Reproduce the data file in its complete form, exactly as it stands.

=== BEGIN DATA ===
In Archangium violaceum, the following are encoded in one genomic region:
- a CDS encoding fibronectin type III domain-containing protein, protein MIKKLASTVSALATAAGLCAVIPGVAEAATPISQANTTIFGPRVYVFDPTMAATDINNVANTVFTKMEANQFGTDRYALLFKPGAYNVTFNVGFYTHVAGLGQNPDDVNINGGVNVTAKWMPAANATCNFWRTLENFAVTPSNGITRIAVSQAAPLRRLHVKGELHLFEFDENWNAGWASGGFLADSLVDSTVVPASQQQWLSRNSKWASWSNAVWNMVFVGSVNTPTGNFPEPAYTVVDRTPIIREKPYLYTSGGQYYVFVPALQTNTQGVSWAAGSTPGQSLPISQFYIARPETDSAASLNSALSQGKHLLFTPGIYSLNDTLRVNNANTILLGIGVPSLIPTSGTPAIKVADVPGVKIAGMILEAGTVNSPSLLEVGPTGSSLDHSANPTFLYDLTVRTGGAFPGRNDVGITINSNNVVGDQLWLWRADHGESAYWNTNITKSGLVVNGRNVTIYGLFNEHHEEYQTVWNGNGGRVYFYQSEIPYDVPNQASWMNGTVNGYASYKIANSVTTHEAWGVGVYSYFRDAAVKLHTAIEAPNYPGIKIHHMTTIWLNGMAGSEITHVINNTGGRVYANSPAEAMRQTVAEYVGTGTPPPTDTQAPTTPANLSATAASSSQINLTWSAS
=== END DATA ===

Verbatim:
In Archangium violaceum, the following are encoded in one genomic region:
- a CDS encoding fibronectin type III domain-containing protein, protein MIKKLASTVSALATAAGLCAVIPGVAEAATPISQANTTIFGPRVYVFDPTMAATDINNVANTVFTKMEANQFGTDRYALLFKPGAYNVTFNVGFYTHVAGLGQNPDDVNINGGVNVTAKWMPAANATCNFWRTLENFAVTPSNGITRIAVSQAAPLRRLHVKGELHLFEFDENWNAGWASGGFLADSLVDSTVVPASQQQWLSRNSKWASWSNAVWNMVFVGSVNTPTGNFPEPAYTVVDRTPIIREKPYLYTSGGQYYVFVPALQTNTQGVSWAAGSTPGQSLPISQFYIARPETDSAASLNSALSQGKHLLFTPGIYSLNDTLRVNNANTILLGIGVPSLIPTSGTPAIKVADVPGVKIAGMILEAGTVNSPSLLEVGPTGSSLDHSANPTFLYDLTVRTGGAFPGRNDVGITINSNNVVGDQLWLWRADHGESAYWNTNITKSGLVVNGRNVTIYGLFNEHHEEYQTVWNGNGGRVYFYQSEIPYDVPNQASWMNGTVNGYASYKIANSVTTHEAWGVGVYSYFRDAAVKLHTAIEAPNYPGIKIHHMTTIWLNGMAGSEITHVINNTGGRVYANSPAEAMRQTVAEYVGTGTPPPTDTQAPTTPANLSATAASSSQINLTWSAS